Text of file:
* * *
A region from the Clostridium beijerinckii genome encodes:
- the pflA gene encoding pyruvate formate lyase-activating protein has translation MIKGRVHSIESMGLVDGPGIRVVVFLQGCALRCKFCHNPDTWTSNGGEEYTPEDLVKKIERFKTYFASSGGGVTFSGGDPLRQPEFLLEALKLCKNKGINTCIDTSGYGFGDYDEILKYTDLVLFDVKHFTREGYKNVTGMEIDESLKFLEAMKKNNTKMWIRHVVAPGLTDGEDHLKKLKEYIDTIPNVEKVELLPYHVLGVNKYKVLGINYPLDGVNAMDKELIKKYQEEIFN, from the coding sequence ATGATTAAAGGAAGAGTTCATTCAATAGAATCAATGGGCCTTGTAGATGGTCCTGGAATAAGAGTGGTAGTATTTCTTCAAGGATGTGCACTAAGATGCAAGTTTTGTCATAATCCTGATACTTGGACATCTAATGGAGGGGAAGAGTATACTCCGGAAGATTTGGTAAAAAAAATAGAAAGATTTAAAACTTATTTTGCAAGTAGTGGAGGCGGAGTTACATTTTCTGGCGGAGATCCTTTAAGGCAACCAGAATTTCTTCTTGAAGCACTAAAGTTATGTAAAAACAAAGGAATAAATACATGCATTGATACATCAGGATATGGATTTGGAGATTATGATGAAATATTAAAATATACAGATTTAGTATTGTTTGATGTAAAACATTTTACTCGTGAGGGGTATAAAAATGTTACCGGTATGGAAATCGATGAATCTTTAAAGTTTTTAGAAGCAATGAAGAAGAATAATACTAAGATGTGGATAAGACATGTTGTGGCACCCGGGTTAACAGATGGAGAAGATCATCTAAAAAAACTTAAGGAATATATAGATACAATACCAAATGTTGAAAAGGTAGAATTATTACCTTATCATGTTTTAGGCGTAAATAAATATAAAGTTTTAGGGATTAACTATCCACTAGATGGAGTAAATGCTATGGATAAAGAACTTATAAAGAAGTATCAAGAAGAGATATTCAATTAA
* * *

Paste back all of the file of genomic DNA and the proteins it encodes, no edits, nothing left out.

A region from the Clostridium beijerinckii genome encodes:
- the pflA gene encoding pyruvate formate lyase-activating protein has translation MIKGRVHSIESMGLVDGPGIRVVVFLQGCALRCKFCHNPDTWTSNGGEEYTPEDLVKKIERFKTYFASSGGGVTFSGGDPLRQPEFLLEALKLCKNKGINTCIDTSGYGFGDYDEILKYTDLVLFDVKHFTREGYKNVTGMEIDESLKFLEAMKKNNTKMWIRHVVAPGLTDGEDHLKKLKEYIDTIPNVEKVELLPYHVLGVNKYKVLGINYPLDGVNAMDKELIKKYQEEIFN, from the coding sequence ATGATTAAAGGAAGAGTTCATTCAATAGAATCAATGGGCCTTGTAGATGGTCCTGGAATAAGAGTGGTAGTATTTCTTCAAGGATGTGCACTAAGATGCAAGTTTTGTCATAATCCTGATACTTGGACATCTAATGGAGGGGAAGAGTATACTCCGGAAGATTTGGTAAAAAAAATAGAAAGATTTAAAACTTATTTTGCAAGTAGTGGAGGCGGAGTTACATTTTCTGGCGGAGATCCTTTAAGGCAACCAGAATTTCTTCTTGAAGCACTAAAGTTATGTAAAAACAAAGGAATAAATACATGCATTGATACATCAGGATATGGATTTGGAGATTATGATGAAATATTAAAATATACAGATTTAGTATTGTTTGATGTAAAACATTTTACTCGTGAGGGGTATAAAAATGTTACCGGTATGGAAATCGATGAATCTTTAAAGTTTTTAGAAGCAATGAAGAAGAATAATACTAAGATGTGGATAAGACATGTTGTGGCACCCGGGTTAACAGATGGAGAAGATCATCTAAAAAAACTTAAGGAATATATAGATACAATACCAAATGTTGAAAAGGTAGAATTATTACCTTATCATGTTTTAGGCGTAAATAAATATAAAGTTTTAGGGATTAACTATCCACTAGATGGAGTAAATGCTATGGATAAAGAACTTATAAAGAAGTATCAAGAAGAGATATTCAATTAA